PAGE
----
Dirty COW: Zero day Vulnerability in Critical Linux Kernel

Zero day attack description : In 2016, the discovery of the Dirty COW vulnerability sent shockwaves through the Linux community. Dirty COW (Copy-On-Write) exposed a critical flaw in the Linux kernel that allowed attackers to gain root privileges on vulnerable systems. In this article, we delve into the technical details of Dirty COW, explore its potential risks, and discuss the mitigation efforts undertaken to address this widespread vulnerability.

Understanding Dirty COW:

Dirty COW is a privilege escalation vulnerability that resides in the Linux kernel’s handling of copy-on-write (COW) operations. It exploits a race condition that occurs when multiple processes simultaneously access the same memory page marked as copy-on-write. By manipulating this race condition, an attacker can gain write access to read-only memory mappings and modify critical system files.

  1. Race Condition Exploitation: Dirty COW leverages a race condition that occurs during the COW process. When a process attempts to modify a shared memory page marked as copy-on-write, the Linux kernel should create a separate copy of the page for that process. However, Dirty COW manipulates this process to gain write access to the shared page without creating a separate copy.
  2. Privilege Escalation: By gaining write access to read-only memory mappings, an attacker can modify critical system files, including binaries, libraries, and configuration files. This can lead to privilege escalation, allowing the attacker to gain root-level access on the compromised system.


Dirty COW posed significant risks to Linux-based systems, servers, and embedded devices. The vulnerability exposed by Dirty COW presented the following potential risks:

  1. Root-level Access: Exploiting Dirty COW could grant an attacker root-level access to the compromised system. This level of access allows the attacker to take full control of the system, install malware, modify system configurations, and manipulate or exfiltrate sensitive data.
  2. Persistence and Lateral Movement: With root privileges, attackers can establish persistent backdoors, maintain control over the compromised system, and pivot to other systems within the network. This poses a significant threat to organizations, as it allows for lateral movement and the potential compromise of additional systems.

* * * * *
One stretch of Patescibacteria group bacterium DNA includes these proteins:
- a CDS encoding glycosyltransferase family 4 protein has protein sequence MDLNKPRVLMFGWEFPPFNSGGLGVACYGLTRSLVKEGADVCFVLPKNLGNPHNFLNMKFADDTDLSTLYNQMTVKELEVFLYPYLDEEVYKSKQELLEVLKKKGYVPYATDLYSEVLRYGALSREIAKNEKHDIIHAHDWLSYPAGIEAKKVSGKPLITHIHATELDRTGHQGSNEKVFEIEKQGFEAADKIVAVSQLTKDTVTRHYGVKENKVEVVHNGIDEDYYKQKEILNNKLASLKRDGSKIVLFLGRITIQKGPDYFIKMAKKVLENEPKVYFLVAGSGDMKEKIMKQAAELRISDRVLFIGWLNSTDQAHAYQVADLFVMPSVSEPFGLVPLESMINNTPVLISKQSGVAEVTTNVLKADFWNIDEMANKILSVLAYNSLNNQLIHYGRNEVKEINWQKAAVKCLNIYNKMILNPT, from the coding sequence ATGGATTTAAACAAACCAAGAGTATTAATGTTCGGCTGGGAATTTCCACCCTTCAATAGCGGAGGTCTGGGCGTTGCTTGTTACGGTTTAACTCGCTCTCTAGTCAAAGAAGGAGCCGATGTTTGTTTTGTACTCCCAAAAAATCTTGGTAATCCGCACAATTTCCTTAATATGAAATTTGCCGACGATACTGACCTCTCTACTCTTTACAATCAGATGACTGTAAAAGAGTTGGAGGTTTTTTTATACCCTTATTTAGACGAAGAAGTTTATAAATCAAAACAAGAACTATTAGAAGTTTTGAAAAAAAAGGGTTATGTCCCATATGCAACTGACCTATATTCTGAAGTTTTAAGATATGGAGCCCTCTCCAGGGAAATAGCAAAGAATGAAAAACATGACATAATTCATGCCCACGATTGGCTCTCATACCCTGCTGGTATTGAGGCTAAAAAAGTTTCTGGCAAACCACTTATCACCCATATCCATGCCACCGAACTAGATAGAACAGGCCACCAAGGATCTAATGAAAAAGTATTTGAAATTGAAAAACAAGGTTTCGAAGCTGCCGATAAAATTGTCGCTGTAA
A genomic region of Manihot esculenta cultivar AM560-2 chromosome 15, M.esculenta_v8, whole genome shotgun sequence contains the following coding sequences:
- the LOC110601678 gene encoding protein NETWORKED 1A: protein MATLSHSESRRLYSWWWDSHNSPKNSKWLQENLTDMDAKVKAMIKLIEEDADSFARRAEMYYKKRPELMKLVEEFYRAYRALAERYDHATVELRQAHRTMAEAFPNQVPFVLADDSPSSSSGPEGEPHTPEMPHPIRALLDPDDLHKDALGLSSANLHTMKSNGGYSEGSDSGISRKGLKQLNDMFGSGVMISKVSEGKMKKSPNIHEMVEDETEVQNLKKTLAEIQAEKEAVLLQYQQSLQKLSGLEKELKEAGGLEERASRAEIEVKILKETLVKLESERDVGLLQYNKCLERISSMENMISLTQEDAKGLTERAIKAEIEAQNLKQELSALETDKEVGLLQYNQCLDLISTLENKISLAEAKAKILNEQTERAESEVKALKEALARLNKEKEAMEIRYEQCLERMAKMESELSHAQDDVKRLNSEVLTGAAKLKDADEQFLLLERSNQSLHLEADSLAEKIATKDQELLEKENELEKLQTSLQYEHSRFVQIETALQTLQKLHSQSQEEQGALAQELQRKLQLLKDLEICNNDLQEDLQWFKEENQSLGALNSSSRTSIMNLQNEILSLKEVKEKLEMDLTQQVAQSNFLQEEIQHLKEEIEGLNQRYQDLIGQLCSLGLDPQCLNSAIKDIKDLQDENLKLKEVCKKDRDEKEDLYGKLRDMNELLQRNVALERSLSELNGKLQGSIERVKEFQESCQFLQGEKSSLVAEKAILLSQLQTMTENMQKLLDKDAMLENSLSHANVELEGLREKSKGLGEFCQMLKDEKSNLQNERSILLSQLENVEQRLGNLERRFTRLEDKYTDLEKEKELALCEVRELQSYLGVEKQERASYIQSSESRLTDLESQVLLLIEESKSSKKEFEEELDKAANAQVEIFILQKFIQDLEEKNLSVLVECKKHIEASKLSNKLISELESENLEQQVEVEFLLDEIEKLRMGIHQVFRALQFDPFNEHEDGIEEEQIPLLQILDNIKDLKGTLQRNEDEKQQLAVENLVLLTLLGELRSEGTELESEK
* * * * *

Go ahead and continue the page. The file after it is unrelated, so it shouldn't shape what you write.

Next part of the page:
Addressing the Dirty COW vulnerability required a combination of patches, updates, and diligent system administration practices. The following mitigation strategies were recommended:

  1. Patching and Updates: Linux distribution vendors, along with the Linux kernel development community, released patches to fix the Dirty COW vulnerability. System administrators were strongly advised to promptly apply these patches to vulnerable systems to prevent exploitation.
  2. Monitoring and Intrusion Detection: Implementing robust monitoring and intrusion detection systems can help detect suspicious activities associated with Dirty COW exploitation. This includes monitoring system logs, network traffic, and file integrity to identify signs of unauthorized access or file modifications.
  3. System Hardening: Implementing system hardening measures, such as minimizing unnecessary privileges, implementing access controls, and regularly auditing and updating system configurations, can help mitigate the risks associated with Dirty COW and other vulnerabilities.
  4. User Education: Educating users about the importance of keeping systems up to date, avoiding suspicious downloads, and practicing good cybersecurity hygiene is crucial in preventing and mitigating the risks associated with Dirty COW and other vulnerabilities.

Take away : The discovery of the Dirty COW vulnerability shed light on a critical flaw within the Linux kernel that exposed the potential for privilege escalation and compromise of Linux-based systems. The swift response from the Linux community in releasing patches and updates showcased the commitment to addressing the vulnerability. However, the incident emphasized the ongoing need for vigilant system administration practices, regular updates, and user education to combat evolving threats. Dirty COW served as a reminder of the ever-present risks in the cybersecurity landscape and the importance of proactive measures to safeguard critical systems and data.

Disclaimer : The information provided herein is on “as is” basis, without warranty of any kind.